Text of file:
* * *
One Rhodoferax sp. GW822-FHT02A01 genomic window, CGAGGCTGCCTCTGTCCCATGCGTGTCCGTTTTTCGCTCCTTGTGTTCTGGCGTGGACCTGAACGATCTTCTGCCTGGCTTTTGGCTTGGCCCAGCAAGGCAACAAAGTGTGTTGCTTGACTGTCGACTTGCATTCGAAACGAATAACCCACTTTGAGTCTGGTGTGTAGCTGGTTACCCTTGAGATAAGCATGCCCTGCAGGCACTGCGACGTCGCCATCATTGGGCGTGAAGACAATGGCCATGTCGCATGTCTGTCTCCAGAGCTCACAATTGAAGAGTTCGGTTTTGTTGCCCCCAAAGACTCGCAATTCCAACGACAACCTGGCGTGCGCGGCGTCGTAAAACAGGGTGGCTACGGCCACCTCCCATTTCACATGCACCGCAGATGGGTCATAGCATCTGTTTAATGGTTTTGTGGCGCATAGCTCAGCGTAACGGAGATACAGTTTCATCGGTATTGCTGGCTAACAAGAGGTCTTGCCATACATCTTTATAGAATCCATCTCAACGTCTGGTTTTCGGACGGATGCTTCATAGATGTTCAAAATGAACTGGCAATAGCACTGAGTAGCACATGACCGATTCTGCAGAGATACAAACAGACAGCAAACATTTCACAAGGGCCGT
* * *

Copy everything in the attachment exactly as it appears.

One Rhodoferax sp. GW822-FHT02A01 genomic window, CGAGGCTGCCTCTGTCCCATGCGTGTCCGTTTTTCGCTCCTTGTGTTCTGGCGTGGACCTGAACGATCTTCTGCCTGGCTTTTGGCTTGGCCCAGCAAGGCAACAAAGTGTGTTGCTTGACTGTCGACTTGCATTCGAAACGAATAACCCACTTTGAGTCTGGTGTGTAGCTGGTTACCCTTGAGATAAGCATGCCCTGCAGGCACTGCGACGTCGCCATCATTGGGCGTGAAGACAATGGCCATGTCGCATGTCTGTCTCCAGAGCTCACAATTGAAGAGTTCGGTTTTGTTGCCCCCAAAGACTCGCAATTCCAACGACAACCTGGCGTGCGCGGCGTCGTAAAACAGGGTGGCTACGGCCACCTCCCATTTCACATGCACCGCAGATGGGTCATAGCATCTGTTTAATGGTTTTGTGGCGCATAGCTCAGCGTAACGGAGATACAGTTTCATCGGTATTGCTGGCTAACAAGAGGTCTTGCCATACATCTTTATAGAATCCATCTCAACGTCTGGTTTTCGGACGGATGCTTCATAGATGTTCAAAATGAACTGGCAATAGCACTGAGTAGCACATGACCGATTCTGCAGAGATACAAACAGACAGCAAACATTTCACAAGGGCCGT